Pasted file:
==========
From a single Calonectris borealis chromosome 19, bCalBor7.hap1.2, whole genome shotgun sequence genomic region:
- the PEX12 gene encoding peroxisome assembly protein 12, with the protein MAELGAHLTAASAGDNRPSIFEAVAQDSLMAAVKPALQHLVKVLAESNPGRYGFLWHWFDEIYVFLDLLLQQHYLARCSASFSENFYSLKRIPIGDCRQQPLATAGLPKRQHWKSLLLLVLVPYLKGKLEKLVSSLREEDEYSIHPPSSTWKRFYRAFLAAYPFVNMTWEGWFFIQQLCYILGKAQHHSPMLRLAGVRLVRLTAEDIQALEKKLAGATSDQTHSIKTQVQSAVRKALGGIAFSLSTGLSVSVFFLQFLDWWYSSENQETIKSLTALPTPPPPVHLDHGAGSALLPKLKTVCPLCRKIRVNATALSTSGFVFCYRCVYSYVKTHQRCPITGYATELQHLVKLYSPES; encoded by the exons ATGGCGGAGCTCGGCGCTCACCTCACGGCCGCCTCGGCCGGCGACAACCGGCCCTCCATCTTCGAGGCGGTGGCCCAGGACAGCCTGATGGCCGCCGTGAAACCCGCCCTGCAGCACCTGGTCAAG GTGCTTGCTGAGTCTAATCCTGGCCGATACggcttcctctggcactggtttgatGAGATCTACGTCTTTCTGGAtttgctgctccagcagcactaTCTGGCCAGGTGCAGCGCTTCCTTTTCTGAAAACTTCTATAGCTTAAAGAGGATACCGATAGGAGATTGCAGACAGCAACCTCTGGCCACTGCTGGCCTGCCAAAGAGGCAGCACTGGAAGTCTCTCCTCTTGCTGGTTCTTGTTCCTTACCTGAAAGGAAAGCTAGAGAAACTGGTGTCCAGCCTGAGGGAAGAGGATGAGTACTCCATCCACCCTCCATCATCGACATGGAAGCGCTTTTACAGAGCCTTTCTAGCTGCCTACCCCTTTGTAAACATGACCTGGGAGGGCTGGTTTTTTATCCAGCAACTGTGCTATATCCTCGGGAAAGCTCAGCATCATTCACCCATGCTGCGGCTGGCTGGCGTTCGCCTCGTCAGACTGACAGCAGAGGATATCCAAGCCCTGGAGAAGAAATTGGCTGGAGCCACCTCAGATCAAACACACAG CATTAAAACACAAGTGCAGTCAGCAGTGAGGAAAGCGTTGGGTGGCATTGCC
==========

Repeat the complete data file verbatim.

From a single Calonectris borealis chromosome 19, bCalBor7.hap1.2, whole genome shotgun sequence genomic region:
- the PEX12 gene encoding peroxisome assembly protein 12, with the protein MAELGAHLTAASAGDNRPSIFEAVAQDSLMAAVKPALQHLVKVLAESNPGRYGFLWHWFDEIYVFLDLLLQQHYLARCSASFSENFYSLKRIPIGDCRQQPLATAGLPKRQHWKSLLLLVLVPYLKGKLEKLVSSLREEDEYSIHPPSSTWKRFYRAFLAAYPFVNMTWEGWFFIQQLCYILGKAQHHSPMLRLAGVRLVRLTAEDIQALEKKLAGATSDQTHSIKTQVQSAVRKALGGIAFSLSTGLSVSVFFLQFLDWWYSSENQETIKSLTALPTPPPPVHLDHGAGSALLPKLKTVCPLCRKIRVNATALSTSGFVFCYRCVYSYVKTHQRCPITGYATELQHLVKLYSPES; encoded by the exons ATGGCGGAGCTCGGCGCTCACCTCACGGCCGCCTCGGCCGGCGACAACCGGCCCTCCATCTTCGAGGCGGTGGCCCAGGACAGCCTGATGGCCGCCGTGAAACCCGCCCTGCAGCACCTGGTCAAG GTGCTTGCTGAGTCTAATCCTGGCCGATACggcttcctctggcactggtttgatGAGATCTACGTCTTTCTGGAtttgctgctccagcagcactaTCTGGCCAGGTGCAGCGCTTCCTTTTCTGAAAACTTCTATAGCTTAAAGAGGATACCGATAGGAGATTGCAGACAGCAACCTCTGGCCACTGCTGGCCTGCCAAAGAGGCAGCACTGGAAGTCTCTCCTCTTGCTGGTTCTTGTTCCTTACCTGAAAGGAAAGCTAGAGAAACTGGTGTCCAGCCTGAGGGAAGAGGATGAGTACTCCATCCACCCTCCATCATCGACATGGAAGCGCTTTTACAGAGCCTTTCTAGCTGCCTACCCCTTTGTAAACATGACCTGGGAGGGCTGGTTTTTTATCCAGCAACTGTGCTATATCCTCGGGAAAGCTCAGCATCATTCACCCATGCTGCGGCTGGCTGGCGTTCGCCTCGTCAGACTGACAGCAGAGGATATCCAAGCCCTGGAGAAGAAATTGGCTGGAGCCACCTCAGATCAAACACACAG CATTAAAACACAAGTGCAGTCAGCAGTGAGGAAAGCGTTGGGTGGCATTGCC